Mixing  your own red lead and brown lead" (brown lead for second prime coat)

Slushing standing rigging with white lead and tallow

Dogging watches

Shortarm inspections

Rat Guards

Piss and Punk

Pro Kits

When Short Timers actually wore a 'Short Timers Chain'

Undress blues

Repiping dress blues

Bay Cafe, Base St. George, SINY

Crazy Mary (laundry lady), Base St. George, SINY

Underwater Sound Lab, New London Ct

Logistic runs to "manned" light houses

Train from NYC to Cape May

Leaving home for boot camp on a passenger train. (Not Amtrak)

You knew that a buck and a quarter had nothing to do with money.

You went on boat calls on a gasoline powered, wooden, 36 footer.

You were on a wooden 52 foot MLB that rolled.

You were a relief keeper.

You actually know what LORAN stands for…

You seek out your local Storekeeper for help with your travel claim.

How about them Beachcarts...Remember shooting the Lyle Gun aiming at the yoke on top of the tower which most LBSTA's (lifeboat stations) had in their yards. Then after the messenger line from the faking box was across, you rigged the running lines and the breeches buoy was set to go.

Station Ocean City used to be on the Board Walk.

Stopping at Connolly's in Baltimore's Inner Harbor while conducting Harbor Patrols.

Elmers in downtown Baltimore, Bikers & Coast Guard.

You served on the Acushnet.

You think it's about time they brought the Unimak back to active service.

Scrub brush washing whites at Cape May Company C (no numbers yet) Have Pic of me on clothes line watch.

Riding out hurricane in a buck and a quarter in Gulf of Campeche on patrol

Cleaning the Fresnel lenses in the lighthouse.

Raising the clockwork weights each day so the lens would rotate.

Polishing the brass frame and rollers on the lens.

You knew the difference between a 1st order and 4th order Fresnel lens, by size. (It is very possible to tell the difference).

Knew how to trim the wick properly.

Storekeepers did the payroll using big cards.

"Don Winslow of the Coast Guard" serials at the movie theatre before the main motion picture.

"Don Winslow of the Coast Guard" serials at the movie theatre before the main motion picture.

The Evergreen was painted black and did buoy tendrer work between oceanographic patrols.

You typed abstract reports

You didn't have epaulettes on all of your light blue shirts

You went out but you didn't have to come back

You didn't have to have a seven person conference call to pull a boat off of a sandbar with the 44' MLB

You had to form a natural working group to get anything productive done (not too long ago I admit)

You know your an old coastie when you realize that what made you a good Coastie in the old days would get you thrown out of the C.G. today.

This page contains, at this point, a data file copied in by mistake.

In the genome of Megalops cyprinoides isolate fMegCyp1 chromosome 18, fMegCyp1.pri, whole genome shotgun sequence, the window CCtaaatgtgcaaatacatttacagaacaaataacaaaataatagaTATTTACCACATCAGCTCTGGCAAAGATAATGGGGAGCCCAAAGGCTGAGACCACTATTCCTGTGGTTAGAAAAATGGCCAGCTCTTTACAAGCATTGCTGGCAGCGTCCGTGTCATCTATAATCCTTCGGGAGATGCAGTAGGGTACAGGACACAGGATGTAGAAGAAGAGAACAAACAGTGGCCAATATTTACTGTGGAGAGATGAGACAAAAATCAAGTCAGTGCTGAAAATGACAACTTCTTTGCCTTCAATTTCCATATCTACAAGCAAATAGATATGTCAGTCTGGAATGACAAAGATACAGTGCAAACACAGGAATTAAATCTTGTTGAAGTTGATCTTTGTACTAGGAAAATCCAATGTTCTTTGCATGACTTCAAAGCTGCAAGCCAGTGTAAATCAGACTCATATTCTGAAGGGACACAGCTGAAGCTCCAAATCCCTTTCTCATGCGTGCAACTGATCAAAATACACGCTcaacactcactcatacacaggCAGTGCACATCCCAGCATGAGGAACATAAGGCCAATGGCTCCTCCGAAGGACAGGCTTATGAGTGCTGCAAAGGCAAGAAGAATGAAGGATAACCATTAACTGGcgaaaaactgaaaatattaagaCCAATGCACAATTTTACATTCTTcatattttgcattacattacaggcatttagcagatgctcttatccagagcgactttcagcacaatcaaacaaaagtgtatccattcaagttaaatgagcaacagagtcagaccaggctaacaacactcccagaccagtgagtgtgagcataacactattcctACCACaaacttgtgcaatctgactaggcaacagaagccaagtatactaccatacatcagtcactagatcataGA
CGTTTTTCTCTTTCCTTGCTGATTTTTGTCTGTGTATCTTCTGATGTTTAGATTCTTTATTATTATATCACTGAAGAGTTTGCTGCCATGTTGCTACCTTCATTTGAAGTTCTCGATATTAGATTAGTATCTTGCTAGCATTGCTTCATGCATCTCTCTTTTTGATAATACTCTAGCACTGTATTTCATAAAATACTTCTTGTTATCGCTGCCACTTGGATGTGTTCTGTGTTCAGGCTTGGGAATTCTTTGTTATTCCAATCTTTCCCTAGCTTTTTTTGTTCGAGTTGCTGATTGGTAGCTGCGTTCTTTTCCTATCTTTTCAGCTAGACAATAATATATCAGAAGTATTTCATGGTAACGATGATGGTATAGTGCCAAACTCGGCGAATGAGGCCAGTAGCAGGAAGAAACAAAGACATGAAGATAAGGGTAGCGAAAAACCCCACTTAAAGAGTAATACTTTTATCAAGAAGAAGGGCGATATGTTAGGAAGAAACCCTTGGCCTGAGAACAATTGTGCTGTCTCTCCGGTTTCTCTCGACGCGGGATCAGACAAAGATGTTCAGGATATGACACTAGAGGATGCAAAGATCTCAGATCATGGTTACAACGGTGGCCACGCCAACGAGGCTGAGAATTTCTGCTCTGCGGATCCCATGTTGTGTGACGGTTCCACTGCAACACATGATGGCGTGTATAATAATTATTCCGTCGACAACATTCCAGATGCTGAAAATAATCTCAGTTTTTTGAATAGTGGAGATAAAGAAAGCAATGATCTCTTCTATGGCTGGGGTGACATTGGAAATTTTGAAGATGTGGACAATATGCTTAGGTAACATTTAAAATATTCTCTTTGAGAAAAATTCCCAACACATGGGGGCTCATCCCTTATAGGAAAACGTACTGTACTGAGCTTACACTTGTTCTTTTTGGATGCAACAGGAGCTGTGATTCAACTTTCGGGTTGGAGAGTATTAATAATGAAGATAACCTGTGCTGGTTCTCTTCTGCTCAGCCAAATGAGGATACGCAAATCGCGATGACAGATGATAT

If you know what TRAIL OARS, and PRESENT OARS, MEAN..... your old.

If you can remember when a leading seaman could lead...your old.

If you had a healthy dose of respect and fear of that leading seaman...your really old.

If you know, at 339 feet long the Kukui was the largest ship in the Coast Guard when you reported aboard out of boot camp.

Red lead in different shades, green death, blue death, tar set, needle guns and jitter bugs

TQM was just an idea

There was no worklife

Your BMC could chew your butt without getting busted for doing it

There was no outsourcing. You mowed your own grass

Special rules didn't apply.

You stripped and renonskidded your own flight deck

You were the last bootcamp company to get dog tags.

75 baud was fast

Being called a TAPE APE meant you worked in a district commcen

You made trips to the local DMRO to get your foul weather gear.

You were around for the transition from small boats made of steal (40 and 30 footers) to aluminum.

You know your old when you don't recognize anyone in the retired section of the retired news letter we get every 3 months.

You know your an old Coastie when more names you know, are in the "Taps" section of the retiree news letter, than in the "recent retirements" section!

When initiations were not hazing and you wouldn’t get brought to mast for them.

When you believe that things have gotten worse for the guard and not better; when you complain about the NEW guard and it's policies and truly believe the OLD ways were superior; if you think for a second we would somehow be better off if we could turn back the clock to when YOU first came in.

Thinking that way does put you in good company, however. The thought that the service is getting worse and not better was most certainly discussed on the decks of the Scammel and the Vigiliant. Old guys always lament "the way it was" and I suppose they always will.